Graduate Program

Clinical Psychology

Degree Name

Master of Arts (MA)

Semester of Degree Completion


Thesis Director

Jeffrey R. Stowell


Stress is an unavoidable aspect of human life, and despite a large body of research on stress, the relationship between chronic or traumatic stress and cognition is not yet fully explained. One component lacking research is visual attention, an area of visual cognition which is an essential part of our ability to interact with the world around us. This is especially true in the context of trauma and stress related disorders, and having a better understanding of how traumatic stress impacts attention and perception can inform psychotherapy for these issues. The current study aims to conceptualize how stressors impact the visual perception abilities of college students in a non-clinical population. Utilizing stimulus presentation software, student’s sustained attention, change blindness, and inattentional blindness was measured before and after exposure to either stress inducing or neutral tasks. Participants' preexisting stress levels were measured before engaging in the tasks, and performance of participants with both high and low preexisting stress were compared. Results suggest that acute stress may not have a significant impact on visual attention performance, but that chronic stress does appear to have a detrimental effect on sustained attention and change blindness.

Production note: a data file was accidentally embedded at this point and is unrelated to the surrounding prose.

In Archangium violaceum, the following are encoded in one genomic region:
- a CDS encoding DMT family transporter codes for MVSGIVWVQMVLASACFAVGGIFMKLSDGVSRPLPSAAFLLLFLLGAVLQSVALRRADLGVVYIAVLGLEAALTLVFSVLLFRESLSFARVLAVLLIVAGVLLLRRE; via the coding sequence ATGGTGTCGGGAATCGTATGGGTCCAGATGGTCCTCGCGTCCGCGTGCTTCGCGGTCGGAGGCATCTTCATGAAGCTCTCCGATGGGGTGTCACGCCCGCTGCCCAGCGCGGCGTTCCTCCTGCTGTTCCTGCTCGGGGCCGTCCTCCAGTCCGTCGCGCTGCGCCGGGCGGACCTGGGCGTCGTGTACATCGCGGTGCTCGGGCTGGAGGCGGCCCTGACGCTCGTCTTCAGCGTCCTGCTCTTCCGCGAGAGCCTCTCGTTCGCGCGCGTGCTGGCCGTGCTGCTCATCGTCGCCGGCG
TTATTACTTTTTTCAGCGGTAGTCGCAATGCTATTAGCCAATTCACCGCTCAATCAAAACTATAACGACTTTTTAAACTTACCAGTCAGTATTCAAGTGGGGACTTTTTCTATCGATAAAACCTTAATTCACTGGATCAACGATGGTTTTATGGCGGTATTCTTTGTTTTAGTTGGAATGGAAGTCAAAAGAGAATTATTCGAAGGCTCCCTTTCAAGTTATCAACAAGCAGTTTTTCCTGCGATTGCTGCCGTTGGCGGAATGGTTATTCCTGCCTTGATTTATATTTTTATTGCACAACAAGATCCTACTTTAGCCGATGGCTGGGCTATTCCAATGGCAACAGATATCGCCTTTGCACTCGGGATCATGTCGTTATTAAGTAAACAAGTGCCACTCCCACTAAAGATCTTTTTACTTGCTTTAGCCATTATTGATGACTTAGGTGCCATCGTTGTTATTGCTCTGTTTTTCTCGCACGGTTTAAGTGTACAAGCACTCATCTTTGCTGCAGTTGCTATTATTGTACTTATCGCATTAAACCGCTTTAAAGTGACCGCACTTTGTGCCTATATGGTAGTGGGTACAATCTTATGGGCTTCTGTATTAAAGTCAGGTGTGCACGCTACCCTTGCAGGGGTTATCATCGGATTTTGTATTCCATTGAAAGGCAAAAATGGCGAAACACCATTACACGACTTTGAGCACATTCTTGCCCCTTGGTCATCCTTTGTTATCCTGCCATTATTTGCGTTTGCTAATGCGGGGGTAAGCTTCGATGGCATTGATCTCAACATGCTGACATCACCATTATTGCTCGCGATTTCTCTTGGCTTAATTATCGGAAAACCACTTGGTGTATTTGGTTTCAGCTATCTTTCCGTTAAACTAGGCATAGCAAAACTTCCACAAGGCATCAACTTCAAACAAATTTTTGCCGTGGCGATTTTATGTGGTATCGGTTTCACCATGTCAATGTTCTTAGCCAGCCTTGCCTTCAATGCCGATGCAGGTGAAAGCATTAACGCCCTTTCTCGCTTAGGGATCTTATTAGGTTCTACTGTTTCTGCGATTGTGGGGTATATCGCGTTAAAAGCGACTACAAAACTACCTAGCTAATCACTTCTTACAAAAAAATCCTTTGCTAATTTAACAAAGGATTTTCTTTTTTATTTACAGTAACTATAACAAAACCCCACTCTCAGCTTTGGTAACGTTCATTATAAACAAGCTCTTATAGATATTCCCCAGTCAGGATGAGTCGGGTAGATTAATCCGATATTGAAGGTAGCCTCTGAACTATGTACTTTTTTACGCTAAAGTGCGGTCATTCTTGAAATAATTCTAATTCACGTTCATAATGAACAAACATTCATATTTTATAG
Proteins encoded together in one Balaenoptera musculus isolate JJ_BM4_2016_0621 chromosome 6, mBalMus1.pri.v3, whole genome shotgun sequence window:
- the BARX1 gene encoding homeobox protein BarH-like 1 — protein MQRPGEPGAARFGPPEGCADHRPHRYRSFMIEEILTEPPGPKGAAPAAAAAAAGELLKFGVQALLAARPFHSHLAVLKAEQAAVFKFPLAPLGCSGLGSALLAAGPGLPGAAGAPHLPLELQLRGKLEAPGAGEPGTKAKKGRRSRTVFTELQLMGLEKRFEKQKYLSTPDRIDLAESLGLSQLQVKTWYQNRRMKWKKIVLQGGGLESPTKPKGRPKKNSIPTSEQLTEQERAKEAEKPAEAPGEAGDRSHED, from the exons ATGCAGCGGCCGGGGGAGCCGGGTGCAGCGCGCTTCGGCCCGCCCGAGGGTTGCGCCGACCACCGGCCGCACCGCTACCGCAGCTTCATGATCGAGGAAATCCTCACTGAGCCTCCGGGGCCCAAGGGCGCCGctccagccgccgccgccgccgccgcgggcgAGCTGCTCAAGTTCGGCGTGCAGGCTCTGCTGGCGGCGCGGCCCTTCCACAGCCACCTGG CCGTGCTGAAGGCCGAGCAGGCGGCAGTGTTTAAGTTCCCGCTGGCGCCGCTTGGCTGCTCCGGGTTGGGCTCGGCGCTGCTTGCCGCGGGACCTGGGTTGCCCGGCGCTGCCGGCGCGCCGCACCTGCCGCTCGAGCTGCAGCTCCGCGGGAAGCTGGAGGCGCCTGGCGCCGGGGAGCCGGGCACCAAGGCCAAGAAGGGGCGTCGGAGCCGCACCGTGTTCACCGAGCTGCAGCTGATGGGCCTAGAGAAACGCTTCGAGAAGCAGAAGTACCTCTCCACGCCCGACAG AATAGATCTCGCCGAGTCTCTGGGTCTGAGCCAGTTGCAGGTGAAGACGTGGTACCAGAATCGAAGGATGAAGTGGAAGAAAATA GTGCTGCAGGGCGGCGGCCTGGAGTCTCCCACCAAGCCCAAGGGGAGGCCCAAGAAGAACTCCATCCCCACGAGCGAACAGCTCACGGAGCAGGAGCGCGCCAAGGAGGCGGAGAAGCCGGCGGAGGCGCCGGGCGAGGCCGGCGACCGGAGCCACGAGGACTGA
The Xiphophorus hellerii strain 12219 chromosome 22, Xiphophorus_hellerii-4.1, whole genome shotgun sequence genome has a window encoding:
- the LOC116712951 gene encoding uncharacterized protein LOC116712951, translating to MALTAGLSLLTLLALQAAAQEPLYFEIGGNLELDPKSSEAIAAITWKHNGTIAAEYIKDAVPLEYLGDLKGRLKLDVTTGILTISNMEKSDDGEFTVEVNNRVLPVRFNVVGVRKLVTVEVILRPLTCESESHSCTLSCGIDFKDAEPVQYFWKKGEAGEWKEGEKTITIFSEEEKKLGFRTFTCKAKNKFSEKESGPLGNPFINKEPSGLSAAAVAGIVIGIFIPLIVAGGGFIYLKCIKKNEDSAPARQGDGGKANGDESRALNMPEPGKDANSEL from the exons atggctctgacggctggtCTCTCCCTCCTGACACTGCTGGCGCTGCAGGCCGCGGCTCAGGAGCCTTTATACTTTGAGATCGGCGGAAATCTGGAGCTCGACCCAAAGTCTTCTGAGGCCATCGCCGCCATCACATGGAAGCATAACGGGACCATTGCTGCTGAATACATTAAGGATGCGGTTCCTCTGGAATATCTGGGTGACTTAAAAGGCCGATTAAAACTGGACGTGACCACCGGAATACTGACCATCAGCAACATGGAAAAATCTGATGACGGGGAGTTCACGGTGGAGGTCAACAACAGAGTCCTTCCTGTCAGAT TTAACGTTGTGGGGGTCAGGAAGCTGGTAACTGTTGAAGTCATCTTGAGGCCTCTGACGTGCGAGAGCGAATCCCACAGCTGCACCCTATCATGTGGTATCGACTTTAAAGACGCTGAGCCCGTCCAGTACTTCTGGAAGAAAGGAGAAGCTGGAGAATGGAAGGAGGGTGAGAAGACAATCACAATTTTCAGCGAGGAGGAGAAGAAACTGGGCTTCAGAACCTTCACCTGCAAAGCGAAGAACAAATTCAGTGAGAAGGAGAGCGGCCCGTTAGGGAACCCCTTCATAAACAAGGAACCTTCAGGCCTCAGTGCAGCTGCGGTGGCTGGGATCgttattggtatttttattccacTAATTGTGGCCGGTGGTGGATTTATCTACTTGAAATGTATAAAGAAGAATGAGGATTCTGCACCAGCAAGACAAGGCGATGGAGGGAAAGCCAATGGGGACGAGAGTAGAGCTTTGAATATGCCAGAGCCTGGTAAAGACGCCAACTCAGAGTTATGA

Included in

Psychology Commons